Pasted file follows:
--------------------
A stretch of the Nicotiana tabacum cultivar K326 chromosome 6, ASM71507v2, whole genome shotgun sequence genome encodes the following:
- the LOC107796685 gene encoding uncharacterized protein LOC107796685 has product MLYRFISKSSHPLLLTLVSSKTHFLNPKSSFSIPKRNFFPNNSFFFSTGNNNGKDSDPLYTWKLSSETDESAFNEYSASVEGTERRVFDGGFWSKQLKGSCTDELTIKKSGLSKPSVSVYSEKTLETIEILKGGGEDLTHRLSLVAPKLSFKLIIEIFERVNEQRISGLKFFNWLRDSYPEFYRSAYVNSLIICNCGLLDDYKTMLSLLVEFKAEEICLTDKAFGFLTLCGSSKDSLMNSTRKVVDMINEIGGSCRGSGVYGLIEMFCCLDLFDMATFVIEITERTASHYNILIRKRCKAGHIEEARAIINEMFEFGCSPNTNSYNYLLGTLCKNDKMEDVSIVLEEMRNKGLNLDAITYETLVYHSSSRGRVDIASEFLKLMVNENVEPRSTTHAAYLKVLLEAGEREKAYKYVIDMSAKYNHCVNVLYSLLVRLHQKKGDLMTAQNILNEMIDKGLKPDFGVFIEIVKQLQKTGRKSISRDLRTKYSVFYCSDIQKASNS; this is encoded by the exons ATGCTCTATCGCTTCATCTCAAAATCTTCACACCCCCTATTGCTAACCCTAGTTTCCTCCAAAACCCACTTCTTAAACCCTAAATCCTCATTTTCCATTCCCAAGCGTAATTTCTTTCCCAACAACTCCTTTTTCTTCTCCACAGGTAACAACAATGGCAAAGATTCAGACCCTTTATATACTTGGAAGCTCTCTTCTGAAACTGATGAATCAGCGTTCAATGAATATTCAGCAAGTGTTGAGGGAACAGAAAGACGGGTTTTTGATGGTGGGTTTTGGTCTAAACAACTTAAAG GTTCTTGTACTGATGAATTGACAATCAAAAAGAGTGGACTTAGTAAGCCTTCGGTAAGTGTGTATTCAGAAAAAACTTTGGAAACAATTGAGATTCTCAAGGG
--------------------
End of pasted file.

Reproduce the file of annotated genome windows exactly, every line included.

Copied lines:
A stretch of the Nicotiana tabacum cultivar K326 chromosome 6, ASM71507v2, whole genome shotgun sequence genome encodes the following:
- the LOC107796685 gene encoding uncharacterized protein LOC107796685 has product MLYRFISKSSHPLLLTLVSSKTHFLNPKSSFSIPKRNFFPNNSFFFSTGNNNGKDSDPLYTWKLSSETDESAFNEYSASVEGTERRVFDGGFWSKQLKGSCTDELTIKKSGLSKPSVSVYSEKTLETIEILKGGGEDLTHRLSLVAPKLSFKLIIEIFERVNEQRISGLKFFNWLRDSYPEFYRSAYVNSLIICNCGLLDDYKTMLSLLVEFKAEEICLTDKAFGFLTLCGSSKDSLMNSTRKVVDMINEIGGSCRGSGVYGLIEMFCCLDLFDMATFVIEITERTASHYNILIRKRCKAGHIEEARAIINEMFEFGCSPNTNSYNYLLGTLCKNDKMEDVSIVLEEMRNKGLNLDAITYETLVYHSSSRGRVDIASEFLKLMVNENVEPRSTTHAAYLKVLLEAGEREKAYKYVIDMSAKYNHCVNVLYSLLVRLHQKKGDLMTAQNILNEMIDKGLKPDFGVFIEIVKQLQKTGRKSISRDLRTKYSVFYCSDIQKASNS; this is encoded by the exons ATGCTCTATCGCTTCATCTCAAAATCTTCACACCCCCTATTGCTAACCCTAGTTTCCTCCAAAACCCACTTCTTAAACCCTAAATCCTCATTTTCCATTCCCAAGCGTAATTTCTTTCCCAACAACTCCTTTTTCTTCTCCACAGGTAACAACAATGGCAAAGATTCAGACCCTTTATATACTTGGAAGCTCTCTTCTGAAACTGATGAATCAGCGTTCAATGAATATTCAGCAAGTGTTGAGGGAACAGAAAGACGGGTTTTTGATGGTGGGTTTTGGTCTAAACAACTTAAAG GTTCTTGTACTGATGAATTGACAATCAAAAAGAGTGGACTTAGTAAGCCTTCGGTAAGTGTGTATTCAGAAAAAACTTTGGAAACAATTGAGATTCTCAAGGG